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James Bond: anti-misogynist leftist?

Posted on Nov 21, 2008 by billsimmon in filmmaking, random | 1 Comments

I quite liked the new Bond film. It’s a direct sequel to Casino Royale — so much so that if you haven’t seen the earlier film recently, you might want to bone up on it in order to understand the convoluted plot of QoS, which opens just minutes after the close of Royale. The filmmakers don’t waste a second on exposition and just jump in with both feet and guns blazing.

Stylistically, it shares some of the pacing and mood of Paul Greengrass’ Bourne films, but amped up another notch and with cleaner, not-so-confusingly-choreographed action set-pieces.

Most interesting though, are the ways in which Daniel Craig’s Bond differs from earlier iterations of the character, and I think these differences make him the best Bond yet — if not the most faithful to Ian Fleming’s secret agent.

Gerry Canavan linked to two QoS reviews that talk about the new era of Bond from a couple of interesting angles. Here is Zunguzungu on Craig’s Bond and his relationships with women…

Bond’s character arc within the film is therefore a progression from a position of hatred towards the woman he loved and who betrayed him towards a position of what the movie narrates as understanding, catharsis, and transcendence. At the start of the movie, he is a homicidal maniac who has displaced his rage onto the a series of similarly different bad guys — making every kill an expression of sexualized rage. By the end of the film, however, his choice not to kill the man who is most directly responsible, at the same time as he “forgives” the woman that this bad guy is in the act of seducing out of her duty, is an indication of narrative closure. Perhaps more importantly, a classic Bond movie ending involves having sex with the good Bond girl while headquarters tries (in vain) to locate him, yet this movie ends with Craig and Kurylenko having parted ways, and with (something like) this exchange between M and Bond:

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Dench as M: “I need you back”

Craig as Bond: “I never left”

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If the classic Bond ending emphasizes the simultaneity of sexual power and duty — and even subordinateds the latter to the former — then Quantum explicitly places sex in opposition to duty, and Craig sacrifices the former for the latter. And while so much of the Bond movie is a touristic fantasy of never-ending summer vacation in exotica, Quantum’s Bond chooses to “come home,” and go back to work.

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It’s worth noting, then, that the ending is made possible by this willingness to be brought home, by M’s decision to trust him, and finally by his proving to be worthy of that trust. M is a mother figure — it even sounds like “mum” — and while his earlier response a threat on her life had been psychotic homicidal rage, the ending is a “happy” one only because his response has changed: instead of expressing the problem of attachment to a female by displacing it onto an object of violence, he embraces her. In this sense, M is by far the most important Bond girl in this film, or she would be if it were possible to call Dame Judi Dench a “girl,” which it is not. And this is the thing I dig most about the film: the most important female character in the film, occupying the space where the Bond girl usually goes, is a person who really explodes the series’ most cherished fantasy. While the Bond girl represents guilt-free sex, power, the fantasy of freedom from attachment, and an infantilizing femininity, Judi Dench’s de-sexualized M voices his guilty conscience as a powerful (and deeply respected) maternal figure he cannot disavow, and he denies ever trying to do so. What makes the Bond franchise most questionable, in my mind, is the thing this movie works the hardest to stand on its head. Yet, all that said, where is home? Who is M really?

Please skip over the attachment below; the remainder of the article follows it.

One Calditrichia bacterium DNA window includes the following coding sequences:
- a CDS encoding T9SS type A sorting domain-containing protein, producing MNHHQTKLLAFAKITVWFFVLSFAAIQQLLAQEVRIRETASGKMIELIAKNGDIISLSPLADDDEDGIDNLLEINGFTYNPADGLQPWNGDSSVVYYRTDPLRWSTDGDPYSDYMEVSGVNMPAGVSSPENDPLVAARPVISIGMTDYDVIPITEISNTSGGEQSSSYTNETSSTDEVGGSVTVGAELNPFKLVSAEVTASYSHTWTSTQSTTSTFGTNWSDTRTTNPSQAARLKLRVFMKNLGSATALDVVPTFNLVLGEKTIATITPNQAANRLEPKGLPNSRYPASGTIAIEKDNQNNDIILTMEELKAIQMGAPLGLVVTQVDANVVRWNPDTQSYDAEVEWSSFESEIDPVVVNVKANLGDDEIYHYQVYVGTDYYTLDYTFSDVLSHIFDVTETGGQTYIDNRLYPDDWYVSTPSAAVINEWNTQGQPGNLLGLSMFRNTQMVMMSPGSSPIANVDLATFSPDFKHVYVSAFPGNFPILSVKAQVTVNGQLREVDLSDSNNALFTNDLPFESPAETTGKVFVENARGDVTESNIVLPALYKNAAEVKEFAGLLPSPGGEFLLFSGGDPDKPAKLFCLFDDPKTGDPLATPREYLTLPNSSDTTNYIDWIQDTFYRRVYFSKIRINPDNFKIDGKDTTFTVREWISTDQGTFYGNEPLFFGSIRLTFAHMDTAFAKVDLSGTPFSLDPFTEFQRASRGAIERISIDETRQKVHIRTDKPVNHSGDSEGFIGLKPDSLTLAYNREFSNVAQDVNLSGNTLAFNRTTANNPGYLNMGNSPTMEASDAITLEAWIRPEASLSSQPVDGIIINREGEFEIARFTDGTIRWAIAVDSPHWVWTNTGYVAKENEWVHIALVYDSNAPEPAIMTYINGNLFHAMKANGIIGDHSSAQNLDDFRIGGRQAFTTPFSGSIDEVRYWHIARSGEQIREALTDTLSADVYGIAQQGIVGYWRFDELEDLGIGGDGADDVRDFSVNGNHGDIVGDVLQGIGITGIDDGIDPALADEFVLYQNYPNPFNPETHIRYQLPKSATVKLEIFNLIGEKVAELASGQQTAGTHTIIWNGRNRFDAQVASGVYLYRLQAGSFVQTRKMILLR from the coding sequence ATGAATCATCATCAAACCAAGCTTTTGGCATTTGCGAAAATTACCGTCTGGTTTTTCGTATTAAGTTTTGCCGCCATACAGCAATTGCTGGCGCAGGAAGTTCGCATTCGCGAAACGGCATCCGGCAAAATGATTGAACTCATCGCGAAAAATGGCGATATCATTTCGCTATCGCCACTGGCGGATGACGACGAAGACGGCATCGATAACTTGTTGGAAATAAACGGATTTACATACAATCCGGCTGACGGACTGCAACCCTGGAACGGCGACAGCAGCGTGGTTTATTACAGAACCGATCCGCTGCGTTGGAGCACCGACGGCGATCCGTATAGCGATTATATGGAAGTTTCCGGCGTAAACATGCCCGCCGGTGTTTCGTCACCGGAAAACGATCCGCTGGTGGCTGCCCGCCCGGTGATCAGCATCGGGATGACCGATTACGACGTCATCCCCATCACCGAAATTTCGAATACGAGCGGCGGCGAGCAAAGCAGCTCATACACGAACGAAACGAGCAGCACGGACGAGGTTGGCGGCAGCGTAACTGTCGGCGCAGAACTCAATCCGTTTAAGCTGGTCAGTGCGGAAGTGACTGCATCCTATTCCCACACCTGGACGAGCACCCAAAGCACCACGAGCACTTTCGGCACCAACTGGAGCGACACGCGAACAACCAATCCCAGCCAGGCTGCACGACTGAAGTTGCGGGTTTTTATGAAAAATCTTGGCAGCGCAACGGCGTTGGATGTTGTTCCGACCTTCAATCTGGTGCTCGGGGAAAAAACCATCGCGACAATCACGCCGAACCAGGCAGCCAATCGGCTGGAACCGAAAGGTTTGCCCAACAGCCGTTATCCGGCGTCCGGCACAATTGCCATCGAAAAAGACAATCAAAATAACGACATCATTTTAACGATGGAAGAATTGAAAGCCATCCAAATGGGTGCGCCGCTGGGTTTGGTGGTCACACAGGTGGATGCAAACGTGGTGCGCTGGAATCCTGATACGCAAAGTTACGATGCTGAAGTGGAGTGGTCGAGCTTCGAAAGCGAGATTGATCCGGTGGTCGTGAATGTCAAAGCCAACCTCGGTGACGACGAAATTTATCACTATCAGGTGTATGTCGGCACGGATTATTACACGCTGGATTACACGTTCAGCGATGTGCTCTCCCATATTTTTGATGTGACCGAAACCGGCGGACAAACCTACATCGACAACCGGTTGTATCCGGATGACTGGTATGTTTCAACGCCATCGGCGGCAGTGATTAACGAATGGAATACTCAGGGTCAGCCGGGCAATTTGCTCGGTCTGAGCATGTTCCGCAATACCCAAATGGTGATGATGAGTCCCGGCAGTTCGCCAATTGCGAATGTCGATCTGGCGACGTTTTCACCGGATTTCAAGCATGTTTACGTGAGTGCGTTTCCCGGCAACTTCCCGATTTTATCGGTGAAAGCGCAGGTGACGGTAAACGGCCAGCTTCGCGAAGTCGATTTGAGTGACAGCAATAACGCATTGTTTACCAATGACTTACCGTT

I wanted to quote more from the review but you can just go read it for yourself here.

Now here is Juan Cole talking about the decidedly anti-imperialist politics in QoS

Forster presents us with a new phenomenon in the James Bond films, a Bond at odds with the United States, who risks his career to save Evo Morales’s leftist regime in Bolivia from being overthrown by a General Medrano, who is helped by the CIA and a private mercenary organization called Quantum. In short, this Bond is more Michael Moore than Roger Moore.

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The plot of the film was developed by producer Michael G. Wilson during the filming of “Casino Royale.” New York-born Wilson is from a show-business family (his father, Lewis Wilson, was the first actor to play Batman on screen, and his step-father, Albert Broccoli, was long the producer of the Bond films). But Wilson did a law degree at Stanford in the 1960s and worked for a while at a firm specializing in international law. Outrage at offenses against international law are as much at the heart of this film as the more personal vendettas of Bond and Camille (Olga Kurylenko).

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  1. Kick-ass post. (You’re perfectly welcome to post stuff like this at The Contrarian!)

    I saw QoS at a drinking theater, so my ability to follow the plot was somewhat compromised.

    Congrats on the ACLU post, too.

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